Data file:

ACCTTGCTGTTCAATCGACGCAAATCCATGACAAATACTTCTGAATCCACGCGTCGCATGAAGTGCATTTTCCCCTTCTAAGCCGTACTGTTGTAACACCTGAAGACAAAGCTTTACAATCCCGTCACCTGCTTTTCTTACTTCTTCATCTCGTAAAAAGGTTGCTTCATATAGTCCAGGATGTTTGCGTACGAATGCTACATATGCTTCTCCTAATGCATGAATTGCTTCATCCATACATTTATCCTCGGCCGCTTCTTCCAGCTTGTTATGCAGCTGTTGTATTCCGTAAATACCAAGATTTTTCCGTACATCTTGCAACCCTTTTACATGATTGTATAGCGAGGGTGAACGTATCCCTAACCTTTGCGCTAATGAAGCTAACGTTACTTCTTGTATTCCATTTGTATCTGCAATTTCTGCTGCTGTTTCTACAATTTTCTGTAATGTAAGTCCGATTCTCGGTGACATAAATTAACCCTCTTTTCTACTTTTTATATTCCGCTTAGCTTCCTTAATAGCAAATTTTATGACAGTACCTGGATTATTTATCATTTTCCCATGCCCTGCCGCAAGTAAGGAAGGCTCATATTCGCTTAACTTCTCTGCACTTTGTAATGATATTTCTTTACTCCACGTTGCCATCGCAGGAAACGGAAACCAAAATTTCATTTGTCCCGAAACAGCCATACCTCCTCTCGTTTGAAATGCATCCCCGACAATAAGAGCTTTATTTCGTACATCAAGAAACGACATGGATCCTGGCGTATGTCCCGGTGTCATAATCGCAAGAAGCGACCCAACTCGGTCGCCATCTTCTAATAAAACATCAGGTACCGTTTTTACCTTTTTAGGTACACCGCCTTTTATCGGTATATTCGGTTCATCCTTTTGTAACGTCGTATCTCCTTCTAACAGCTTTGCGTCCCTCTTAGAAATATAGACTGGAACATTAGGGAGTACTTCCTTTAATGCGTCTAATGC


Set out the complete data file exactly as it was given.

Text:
ACCTTGCTGTTCAATCGACGCAAATCCATGACAAATACTTCTGAATCCACGCGTCGCATGAAGTGCATTTTCCCCTTCTAAGCCGTACTGTTGTAACACCTGAAGACAAAGCTTTACAATCCCGTCACCTGCTTTTCTTACTTCTTCATCTCGTAAAAAGGTTGCTTCATATAGTCCAGGATGTTTGCGTACGAATGCTACATATGCTTCTCCTAATGCATGAATTGCTTCATCCATACATTTATCCTCGGCCGCTTCTTCCAGCTTGTTATGCAGCTGTTGTATTCCGTAAATACCAAGATTTTTCCGTACATCTTGCAACCCTTTTACATGATTGTATAGCGAGGGTGAACGTATCCCTAACCTTTGCGCTAATGAAGCTAACGTTACTTCTTGTATTCCATTTGTATCTGCAATTTCTGCTGCTGTTTCTACAATTTTCTGTAATGTAAGTCCGATTCTCGGTGACATAAATTAACCCTCTTTTCTACTTTTTATATTCCGCTTAGCTTCCTTAATAGCAAATTTTATGACAGTACCTGGATTATTTATCATTTTCCCATGCCCTGCCGCAAGTAAGGAAGGCTCATATTCGCTTAACTTCTCTGCACTTTGTAATGATATTTCTTTACTCCACGTTGCCATCGCAGGAAACGGAAACCAAAATTTCATTTGTCCCGAAACAGCCATACCTCCTCTCGTTTGAAATGCATCCCCGACAATAAGAGCTTTATTTCGTACATCAAGAAACGACATGGATCCTGGCGTATGTCCCGGTGTCATAATCGCAAGAAGCGACCCAACTCGGTCGCCATCTTCTAATAAAACATCAGGTACCGTTTTTACCTTTTTAGGTACACCGCCTTTTATCGGTATATTCGGTTCATCCTTTTGTAACGTCGTATCTCCTTCTAACAGCTTTGCGTCCCTCTTAGAAATATAGACTGGAACATTAGGGAGTACTTCCTTTAATGCGTCTAATGC